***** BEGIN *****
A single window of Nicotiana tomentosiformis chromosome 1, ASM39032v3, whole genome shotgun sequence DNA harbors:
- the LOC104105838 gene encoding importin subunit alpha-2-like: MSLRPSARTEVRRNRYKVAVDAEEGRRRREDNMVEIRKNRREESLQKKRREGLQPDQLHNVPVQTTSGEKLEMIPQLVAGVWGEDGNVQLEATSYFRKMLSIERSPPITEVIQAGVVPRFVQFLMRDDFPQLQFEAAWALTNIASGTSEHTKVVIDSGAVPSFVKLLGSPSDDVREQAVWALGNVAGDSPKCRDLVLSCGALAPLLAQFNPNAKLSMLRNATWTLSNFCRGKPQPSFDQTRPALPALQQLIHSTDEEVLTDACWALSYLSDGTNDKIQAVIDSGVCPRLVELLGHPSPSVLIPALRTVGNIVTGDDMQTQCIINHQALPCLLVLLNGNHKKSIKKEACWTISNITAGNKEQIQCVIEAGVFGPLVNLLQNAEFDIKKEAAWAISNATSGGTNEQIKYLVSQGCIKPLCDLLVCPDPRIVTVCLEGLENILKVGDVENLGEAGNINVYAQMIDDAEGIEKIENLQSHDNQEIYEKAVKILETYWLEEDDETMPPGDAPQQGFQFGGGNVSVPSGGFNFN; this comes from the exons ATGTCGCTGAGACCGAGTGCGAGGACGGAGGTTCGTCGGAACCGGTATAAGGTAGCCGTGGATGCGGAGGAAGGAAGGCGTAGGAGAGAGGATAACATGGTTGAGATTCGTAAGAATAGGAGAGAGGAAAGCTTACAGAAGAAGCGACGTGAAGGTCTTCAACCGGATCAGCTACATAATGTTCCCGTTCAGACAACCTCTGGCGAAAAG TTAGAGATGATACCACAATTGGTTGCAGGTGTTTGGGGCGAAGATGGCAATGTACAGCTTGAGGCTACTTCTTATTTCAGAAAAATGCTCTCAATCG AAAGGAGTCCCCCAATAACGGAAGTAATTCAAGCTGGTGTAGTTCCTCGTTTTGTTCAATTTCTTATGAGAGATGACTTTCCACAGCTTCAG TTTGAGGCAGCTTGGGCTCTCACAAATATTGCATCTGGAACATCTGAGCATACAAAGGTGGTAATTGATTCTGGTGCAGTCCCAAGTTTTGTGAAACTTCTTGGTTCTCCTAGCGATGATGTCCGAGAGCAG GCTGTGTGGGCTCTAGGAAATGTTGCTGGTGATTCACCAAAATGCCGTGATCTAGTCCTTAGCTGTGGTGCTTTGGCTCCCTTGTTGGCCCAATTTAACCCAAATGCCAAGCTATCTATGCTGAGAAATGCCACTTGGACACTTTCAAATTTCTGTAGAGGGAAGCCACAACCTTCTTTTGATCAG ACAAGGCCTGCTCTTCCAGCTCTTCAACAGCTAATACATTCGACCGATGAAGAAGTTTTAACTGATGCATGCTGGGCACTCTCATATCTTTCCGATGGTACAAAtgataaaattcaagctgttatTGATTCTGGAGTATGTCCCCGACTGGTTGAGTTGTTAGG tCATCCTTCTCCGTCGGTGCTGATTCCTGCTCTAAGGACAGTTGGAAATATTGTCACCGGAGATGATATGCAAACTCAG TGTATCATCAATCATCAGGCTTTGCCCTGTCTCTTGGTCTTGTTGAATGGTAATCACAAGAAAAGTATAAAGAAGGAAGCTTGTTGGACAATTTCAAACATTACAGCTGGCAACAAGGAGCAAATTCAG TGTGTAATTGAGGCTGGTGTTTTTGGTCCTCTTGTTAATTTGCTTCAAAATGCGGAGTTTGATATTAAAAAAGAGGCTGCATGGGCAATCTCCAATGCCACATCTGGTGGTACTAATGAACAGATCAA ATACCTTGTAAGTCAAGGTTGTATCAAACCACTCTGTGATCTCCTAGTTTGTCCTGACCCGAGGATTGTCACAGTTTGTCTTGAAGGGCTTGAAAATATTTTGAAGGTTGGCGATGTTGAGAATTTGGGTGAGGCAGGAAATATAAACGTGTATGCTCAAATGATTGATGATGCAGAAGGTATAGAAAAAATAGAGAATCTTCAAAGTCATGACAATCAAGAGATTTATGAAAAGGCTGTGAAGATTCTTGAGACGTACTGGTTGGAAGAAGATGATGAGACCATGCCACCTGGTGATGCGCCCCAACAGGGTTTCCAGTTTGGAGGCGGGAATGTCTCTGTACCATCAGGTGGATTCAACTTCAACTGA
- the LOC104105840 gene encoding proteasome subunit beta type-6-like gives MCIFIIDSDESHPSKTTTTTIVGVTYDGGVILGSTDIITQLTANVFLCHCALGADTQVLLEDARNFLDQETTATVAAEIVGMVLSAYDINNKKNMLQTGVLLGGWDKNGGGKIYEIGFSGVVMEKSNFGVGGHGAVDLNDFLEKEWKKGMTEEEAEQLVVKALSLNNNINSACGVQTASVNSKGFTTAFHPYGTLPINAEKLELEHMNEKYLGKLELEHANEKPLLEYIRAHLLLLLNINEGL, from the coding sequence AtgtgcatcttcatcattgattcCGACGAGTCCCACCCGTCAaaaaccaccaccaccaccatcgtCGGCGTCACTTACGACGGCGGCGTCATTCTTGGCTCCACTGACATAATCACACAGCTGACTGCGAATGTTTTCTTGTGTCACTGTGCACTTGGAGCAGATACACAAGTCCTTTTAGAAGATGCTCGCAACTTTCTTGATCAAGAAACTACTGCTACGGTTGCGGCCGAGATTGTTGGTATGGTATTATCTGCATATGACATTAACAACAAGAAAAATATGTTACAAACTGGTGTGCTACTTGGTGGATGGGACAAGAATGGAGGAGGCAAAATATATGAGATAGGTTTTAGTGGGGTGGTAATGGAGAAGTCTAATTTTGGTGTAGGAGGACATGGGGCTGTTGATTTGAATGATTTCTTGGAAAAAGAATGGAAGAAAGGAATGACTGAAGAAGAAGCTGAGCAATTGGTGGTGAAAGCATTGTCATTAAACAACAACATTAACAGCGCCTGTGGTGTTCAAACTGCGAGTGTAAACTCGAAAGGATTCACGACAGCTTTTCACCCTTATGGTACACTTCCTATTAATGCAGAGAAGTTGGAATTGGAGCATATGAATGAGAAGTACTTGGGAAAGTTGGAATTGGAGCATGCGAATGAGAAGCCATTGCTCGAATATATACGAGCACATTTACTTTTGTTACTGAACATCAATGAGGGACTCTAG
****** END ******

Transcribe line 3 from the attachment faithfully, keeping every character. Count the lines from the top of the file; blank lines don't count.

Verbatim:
- the LOC104105840 gene encoding proteasome subunit beta type-6-like gives MCIFIIDSDESHPSKTTTTTIVGVTYDGGVILGSTDIITQLTANVFLCHCALGADTQVLLEDARNFLDQETTATVAAEIVGMVLSAYDINNKKNMLQTGVLLGGWDKNGGGKIYEIGFSGVVMEKSNFGVGGHGAVDLNDFLEKEWKKGMTEEEAEQLVVKALSLNNNINSACGVQTASVNSKGFTTAFHPYGTLPINAEKLELEHMNEKYLGKLELEHANEKPLLEYIRAHLLLLLNINEGL, from the coding sequence AtgtgcatcttcatcattgattcCGACGAGTCCCACCCGTCAaaaaccaccaccaccaccatcgtCGGCGTCACTTACGACGGCGGCGTCATTCTTGGCTCCACTGACATAATCACACAGCTGACTGCGAATGTTTTCTTGTGTCACTGTGCACTTGGAGCAGATACACAAGTCCTTTTAGAAGATGCTCGCAACTTTCTTGATCAAGAAACTACTGCTACGGTTGCGGCCGAGATTGTTGGTATGGTATTATCTGCATATGACATTAACAACAAGAAAAATATGTTACAAACTGGTGTGCTACTTGGTGGATGGGACAAGAATGGAGGAGGCAAAATATATGAGATAGGTTTTAGTGGGGTGGTAATGGAGAAGTCTAATTTTGGTGTAGGAGGACATGGGGCTGTTGATTTGAATGATTTCTTGGAAAAAGAATGGAAGAAAGGAATGACTGAAGAAGAAGCTGAGCAATTGGTGGTGAAAGCATTGTCATTAAACAACAACATTAACAGCGCCTGTGGTGTTCAAACTGCGAGTGTAAACTCGAAAGGATTCACGACAGCTTTTCACCCTTATGGTACACTTCCTATTAATGCAGAGAAGTTGGAATTGGAGCATATGAATGAGAAGTACTTGGGAAAGTTGGAATTGGAGCATGCGAATGAGAAGCCATTGCTCGAATATATACGAGCACATTTACTTTTGTTACTGAACATCAATGAGGGACTCTAG